by Ken Canfield, Ph.D.

Dad, just in case you need a positive idea for a goal or resolution for your fathering this year, here’s a great one: being a better encourager for your child.

A good friend named Chris told me a story years ago that provides a great example and a new word we can all use to help us remember the importance of this.

One summer, Chris took a trip with his daughter’s youth group to work on houses in a blighted rural area. Now, Chris is a bottom-line, results-oriented businessman. He was eager to get in there, swing a hammer, repair some walls and get as much done as possible in the time they were there.

But before they started, the project director from the mission organization gathered everyone for a meeting. He had attached an envelope for each team member to a bulletin board, and explained to the group that they would be giving “encouragrams” to one another for the week they were there. He explained that “encouragrams” are short messages of encouragement. Each day the first order of business was to write a short note to another team member.

This was just about the last thing Chris wanted to do. What does this have to do with building houses? he thought. About an hour later, he went to his envelope and found this message: “Thanks for coming along on the trip. I love you and am glad you’re here.” It was signed by his daughter, Erika.

As you can imagine, Chris was hooked. Over the next seven days, he wrote many notes to his daughter and the other youth on the trip, and he received many himself. It was an eye-opening reminder of the dynamic impact of encouraging words, and after that week he committed himself to using encouragrams regularly at home with his wife and children. It was a real change for him, but he knew it was a positive for him and his family.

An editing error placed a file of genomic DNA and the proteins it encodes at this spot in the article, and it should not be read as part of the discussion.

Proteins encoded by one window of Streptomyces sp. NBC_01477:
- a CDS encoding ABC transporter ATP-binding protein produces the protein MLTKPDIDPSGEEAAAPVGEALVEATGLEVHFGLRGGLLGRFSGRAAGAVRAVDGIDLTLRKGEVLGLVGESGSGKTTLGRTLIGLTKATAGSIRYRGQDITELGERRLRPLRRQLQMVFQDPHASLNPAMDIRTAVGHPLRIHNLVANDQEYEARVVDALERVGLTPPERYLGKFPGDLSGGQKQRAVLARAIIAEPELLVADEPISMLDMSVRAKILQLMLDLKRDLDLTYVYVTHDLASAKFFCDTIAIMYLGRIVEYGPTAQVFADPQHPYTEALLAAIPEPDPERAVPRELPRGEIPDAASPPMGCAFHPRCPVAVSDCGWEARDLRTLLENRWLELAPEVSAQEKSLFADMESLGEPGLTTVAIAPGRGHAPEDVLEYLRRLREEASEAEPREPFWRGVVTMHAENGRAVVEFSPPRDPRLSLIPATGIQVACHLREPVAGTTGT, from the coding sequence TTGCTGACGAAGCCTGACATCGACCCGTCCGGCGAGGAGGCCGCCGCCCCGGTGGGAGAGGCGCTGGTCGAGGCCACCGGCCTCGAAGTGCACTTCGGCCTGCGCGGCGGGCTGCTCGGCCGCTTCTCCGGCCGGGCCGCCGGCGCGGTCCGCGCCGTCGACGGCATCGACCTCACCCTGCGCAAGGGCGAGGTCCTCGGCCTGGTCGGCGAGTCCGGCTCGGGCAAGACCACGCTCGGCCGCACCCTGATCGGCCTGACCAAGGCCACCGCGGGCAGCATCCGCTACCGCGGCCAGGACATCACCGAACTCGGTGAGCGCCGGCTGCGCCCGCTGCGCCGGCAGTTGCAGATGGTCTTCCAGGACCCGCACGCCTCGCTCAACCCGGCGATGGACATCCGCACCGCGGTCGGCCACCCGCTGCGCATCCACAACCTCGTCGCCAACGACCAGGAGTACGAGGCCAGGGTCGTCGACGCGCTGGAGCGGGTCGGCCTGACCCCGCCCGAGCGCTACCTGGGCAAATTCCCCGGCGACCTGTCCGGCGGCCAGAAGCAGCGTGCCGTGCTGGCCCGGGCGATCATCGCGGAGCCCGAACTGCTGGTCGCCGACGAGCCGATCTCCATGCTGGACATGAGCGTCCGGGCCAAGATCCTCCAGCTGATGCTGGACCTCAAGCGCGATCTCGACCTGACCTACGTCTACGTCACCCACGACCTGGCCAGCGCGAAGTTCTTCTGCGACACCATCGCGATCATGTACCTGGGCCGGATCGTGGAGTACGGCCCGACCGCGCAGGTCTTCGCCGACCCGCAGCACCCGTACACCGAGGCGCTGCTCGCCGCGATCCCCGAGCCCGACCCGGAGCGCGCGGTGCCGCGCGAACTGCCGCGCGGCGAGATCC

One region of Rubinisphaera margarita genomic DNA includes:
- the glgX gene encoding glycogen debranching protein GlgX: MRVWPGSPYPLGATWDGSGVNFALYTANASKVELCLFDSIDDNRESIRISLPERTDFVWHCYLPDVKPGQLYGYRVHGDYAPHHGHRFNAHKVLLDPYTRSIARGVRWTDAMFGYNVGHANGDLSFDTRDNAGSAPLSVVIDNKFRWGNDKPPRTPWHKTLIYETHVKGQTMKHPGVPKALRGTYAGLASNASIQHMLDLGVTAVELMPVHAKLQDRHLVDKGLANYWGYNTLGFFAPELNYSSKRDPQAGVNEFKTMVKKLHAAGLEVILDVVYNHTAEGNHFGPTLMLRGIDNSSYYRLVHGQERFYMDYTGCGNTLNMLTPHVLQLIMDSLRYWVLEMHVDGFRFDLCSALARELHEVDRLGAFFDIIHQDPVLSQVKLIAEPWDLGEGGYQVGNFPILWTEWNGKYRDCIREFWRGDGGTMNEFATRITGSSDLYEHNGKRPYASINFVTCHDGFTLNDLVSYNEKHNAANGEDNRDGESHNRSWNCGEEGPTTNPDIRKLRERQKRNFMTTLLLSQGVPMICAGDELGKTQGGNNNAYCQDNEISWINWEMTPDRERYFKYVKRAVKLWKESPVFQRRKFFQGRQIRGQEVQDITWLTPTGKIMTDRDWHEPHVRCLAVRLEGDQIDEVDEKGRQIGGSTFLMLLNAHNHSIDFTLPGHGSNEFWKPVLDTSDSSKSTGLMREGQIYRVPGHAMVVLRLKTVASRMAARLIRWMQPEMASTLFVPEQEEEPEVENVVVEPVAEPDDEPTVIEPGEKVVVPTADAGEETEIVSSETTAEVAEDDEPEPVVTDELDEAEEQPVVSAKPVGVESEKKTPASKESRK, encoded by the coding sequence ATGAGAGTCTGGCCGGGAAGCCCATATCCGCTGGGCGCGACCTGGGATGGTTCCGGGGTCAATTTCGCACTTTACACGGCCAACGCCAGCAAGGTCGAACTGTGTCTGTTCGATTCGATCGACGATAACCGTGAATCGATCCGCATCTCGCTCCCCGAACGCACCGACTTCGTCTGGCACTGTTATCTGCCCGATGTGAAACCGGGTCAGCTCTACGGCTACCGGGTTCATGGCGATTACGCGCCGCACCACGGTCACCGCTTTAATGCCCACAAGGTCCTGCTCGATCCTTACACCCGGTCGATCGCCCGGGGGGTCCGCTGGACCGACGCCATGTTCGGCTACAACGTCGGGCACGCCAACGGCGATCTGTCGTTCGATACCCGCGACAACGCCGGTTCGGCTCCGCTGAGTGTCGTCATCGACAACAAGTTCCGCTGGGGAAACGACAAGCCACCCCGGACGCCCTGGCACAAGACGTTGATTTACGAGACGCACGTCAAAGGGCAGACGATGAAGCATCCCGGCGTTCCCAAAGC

Chris’s experiences are also backed up by research. One study showed that young children who have involved, encouraging fathers show an increase in curiosity, confidence, and problem-solving capacity. Other research shows encouragement leads to improved academic performance.

Encouragement is good for your kids, dad, and as Chris discovered, it’s good for you. And, it’s not difficult. Consider sending your children an “encouragram” today—on paper, with gently spoken words, or even on their bathroom mirror. Give them a blessing that’s clear and specific. Make a commitment to keep it up throughout the week, the month, and the year. I think you’ll be surprised at what a difference it can make.

Are you already doing something like this? Share your ideas with other dads at our Facebook page.

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